1" Fossilized Sand Dollar 150 Million-Years-Old | Artifact #G3019

Size Guide

This Sand Dollar Lived 150 Million Years Ago... and is now immortalized in stone

A Sand Dollar is the endoskeleton of an animal, specifically and Echinoderm – the group of animals made up of starfish, sea cucumbers, crinoids and sea urchins. It is this endoskeleton that you see washed up on the beaches here on the Oregon coast. Biologists call this rigid skeleton a “test.”

Like its very close relative the sea urchin, Sand Dollars have a set of five pores arranged in a petal-like pattern. The Sand Dollar uses the pores to move sea water into their internal water-vascular system, allowing them to move. The small, round hole on the underside of the Sand Dollar is its mouth. Sand Dollars live partially buried in the sand at an angle in calm water. If the water is rough, the Sand Dollar lies flat. They eat tiny particles and organisms that float through sea water.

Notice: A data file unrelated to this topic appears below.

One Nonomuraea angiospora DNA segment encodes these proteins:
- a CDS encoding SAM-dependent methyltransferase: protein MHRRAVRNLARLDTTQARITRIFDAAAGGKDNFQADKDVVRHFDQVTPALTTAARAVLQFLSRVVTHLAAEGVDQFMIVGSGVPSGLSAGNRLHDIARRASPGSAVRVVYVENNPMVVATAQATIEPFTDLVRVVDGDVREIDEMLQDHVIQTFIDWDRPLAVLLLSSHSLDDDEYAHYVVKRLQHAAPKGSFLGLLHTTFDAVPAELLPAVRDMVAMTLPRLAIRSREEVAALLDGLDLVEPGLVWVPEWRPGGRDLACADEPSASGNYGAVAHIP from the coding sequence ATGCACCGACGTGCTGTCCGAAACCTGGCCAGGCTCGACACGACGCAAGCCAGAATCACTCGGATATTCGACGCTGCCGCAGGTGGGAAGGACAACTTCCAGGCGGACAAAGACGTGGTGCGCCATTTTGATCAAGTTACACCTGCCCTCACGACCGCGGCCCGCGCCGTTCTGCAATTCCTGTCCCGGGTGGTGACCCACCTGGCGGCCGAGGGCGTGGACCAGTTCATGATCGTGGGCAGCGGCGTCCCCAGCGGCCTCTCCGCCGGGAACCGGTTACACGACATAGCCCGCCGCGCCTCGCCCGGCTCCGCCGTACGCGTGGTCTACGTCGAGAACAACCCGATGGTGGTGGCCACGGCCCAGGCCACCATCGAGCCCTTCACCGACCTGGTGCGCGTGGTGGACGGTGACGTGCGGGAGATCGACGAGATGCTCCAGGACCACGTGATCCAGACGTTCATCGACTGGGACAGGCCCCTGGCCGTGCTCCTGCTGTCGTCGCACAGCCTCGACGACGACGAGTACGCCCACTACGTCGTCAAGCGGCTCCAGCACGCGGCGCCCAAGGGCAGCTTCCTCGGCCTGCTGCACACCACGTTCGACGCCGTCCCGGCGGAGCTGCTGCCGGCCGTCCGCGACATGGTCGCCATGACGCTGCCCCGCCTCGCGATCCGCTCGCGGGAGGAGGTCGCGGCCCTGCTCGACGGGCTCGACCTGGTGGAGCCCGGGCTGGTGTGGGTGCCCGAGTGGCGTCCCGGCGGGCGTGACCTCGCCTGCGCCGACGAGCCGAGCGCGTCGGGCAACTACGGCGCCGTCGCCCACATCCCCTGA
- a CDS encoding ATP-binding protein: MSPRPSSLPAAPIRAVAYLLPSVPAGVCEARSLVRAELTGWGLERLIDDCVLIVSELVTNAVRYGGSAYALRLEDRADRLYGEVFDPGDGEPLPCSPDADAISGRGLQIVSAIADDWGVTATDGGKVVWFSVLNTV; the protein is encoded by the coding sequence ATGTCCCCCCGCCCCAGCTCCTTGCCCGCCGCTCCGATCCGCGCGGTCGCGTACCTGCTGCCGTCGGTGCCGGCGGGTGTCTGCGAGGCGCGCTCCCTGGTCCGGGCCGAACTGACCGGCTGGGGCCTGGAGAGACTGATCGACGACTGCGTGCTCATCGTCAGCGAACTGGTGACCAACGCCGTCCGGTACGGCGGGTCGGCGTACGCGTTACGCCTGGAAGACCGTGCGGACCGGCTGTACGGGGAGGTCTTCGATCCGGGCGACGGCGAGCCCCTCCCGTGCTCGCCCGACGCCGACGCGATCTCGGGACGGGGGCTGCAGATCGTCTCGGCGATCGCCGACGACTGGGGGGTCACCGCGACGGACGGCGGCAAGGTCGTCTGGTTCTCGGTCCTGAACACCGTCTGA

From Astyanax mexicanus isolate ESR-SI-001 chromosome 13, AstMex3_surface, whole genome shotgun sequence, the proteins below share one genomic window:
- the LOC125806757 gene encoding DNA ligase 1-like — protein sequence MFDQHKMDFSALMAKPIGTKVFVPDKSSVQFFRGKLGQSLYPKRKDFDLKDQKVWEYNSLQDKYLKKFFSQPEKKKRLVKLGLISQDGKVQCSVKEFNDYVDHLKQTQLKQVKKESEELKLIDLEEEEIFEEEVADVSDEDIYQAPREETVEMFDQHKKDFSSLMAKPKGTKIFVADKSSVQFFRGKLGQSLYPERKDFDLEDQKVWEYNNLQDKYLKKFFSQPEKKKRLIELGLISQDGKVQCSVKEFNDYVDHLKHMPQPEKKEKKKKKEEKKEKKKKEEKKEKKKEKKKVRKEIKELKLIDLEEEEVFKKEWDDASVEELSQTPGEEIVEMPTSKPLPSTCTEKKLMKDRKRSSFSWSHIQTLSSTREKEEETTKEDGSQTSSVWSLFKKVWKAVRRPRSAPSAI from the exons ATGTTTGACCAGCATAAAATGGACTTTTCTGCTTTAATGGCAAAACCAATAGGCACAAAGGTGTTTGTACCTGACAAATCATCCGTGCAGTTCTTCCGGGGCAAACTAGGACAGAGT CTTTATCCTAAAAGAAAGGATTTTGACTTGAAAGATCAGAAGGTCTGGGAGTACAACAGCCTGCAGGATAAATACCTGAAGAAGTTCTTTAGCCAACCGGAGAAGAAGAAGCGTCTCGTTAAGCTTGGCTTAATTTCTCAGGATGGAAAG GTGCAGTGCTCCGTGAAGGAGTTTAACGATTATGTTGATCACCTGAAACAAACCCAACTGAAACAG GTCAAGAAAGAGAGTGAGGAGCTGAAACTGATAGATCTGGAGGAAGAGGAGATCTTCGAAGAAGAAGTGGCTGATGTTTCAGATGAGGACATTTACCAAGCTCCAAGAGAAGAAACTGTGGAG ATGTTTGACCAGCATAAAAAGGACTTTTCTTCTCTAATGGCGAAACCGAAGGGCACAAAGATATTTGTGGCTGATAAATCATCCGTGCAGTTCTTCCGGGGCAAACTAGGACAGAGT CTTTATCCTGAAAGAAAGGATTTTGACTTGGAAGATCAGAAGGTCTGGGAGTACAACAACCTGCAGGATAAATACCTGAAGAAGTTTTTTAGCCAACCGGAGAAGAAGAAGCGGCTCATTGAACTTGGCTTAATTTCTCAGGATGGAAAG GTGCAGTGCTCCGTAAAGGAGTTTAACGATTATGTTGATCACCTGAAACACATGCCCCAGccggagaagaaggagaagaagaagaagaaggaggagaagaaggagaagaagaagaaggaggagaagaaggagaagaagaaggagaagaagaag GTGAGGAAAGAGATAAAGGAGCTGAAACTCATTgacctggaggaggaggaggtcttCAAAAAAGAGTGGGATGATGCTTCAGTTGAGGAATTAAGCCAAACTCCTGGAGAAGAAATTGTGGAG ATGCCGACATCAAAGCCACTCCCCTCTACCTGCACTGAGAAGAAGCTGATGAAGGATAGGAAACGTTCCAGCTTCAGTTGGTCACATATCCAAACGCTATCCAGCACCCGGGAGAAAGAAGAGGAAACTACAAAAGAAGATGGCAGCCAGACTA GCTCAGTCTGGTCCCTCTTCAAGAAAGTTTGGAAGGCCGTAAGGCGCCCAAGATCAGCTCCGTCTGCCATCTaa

And What is a Fossil?

A fossil is the prehistoric remains of a plant or animal. Most fossils are created when a plant or animal is buried under layer after layer of sand and mud. Under the massive pressure of hundreds of thousands of years these layers become sedimentary rock. Minerals from the rock seep into the plant or animal, replacing them with a perfect replica in stone.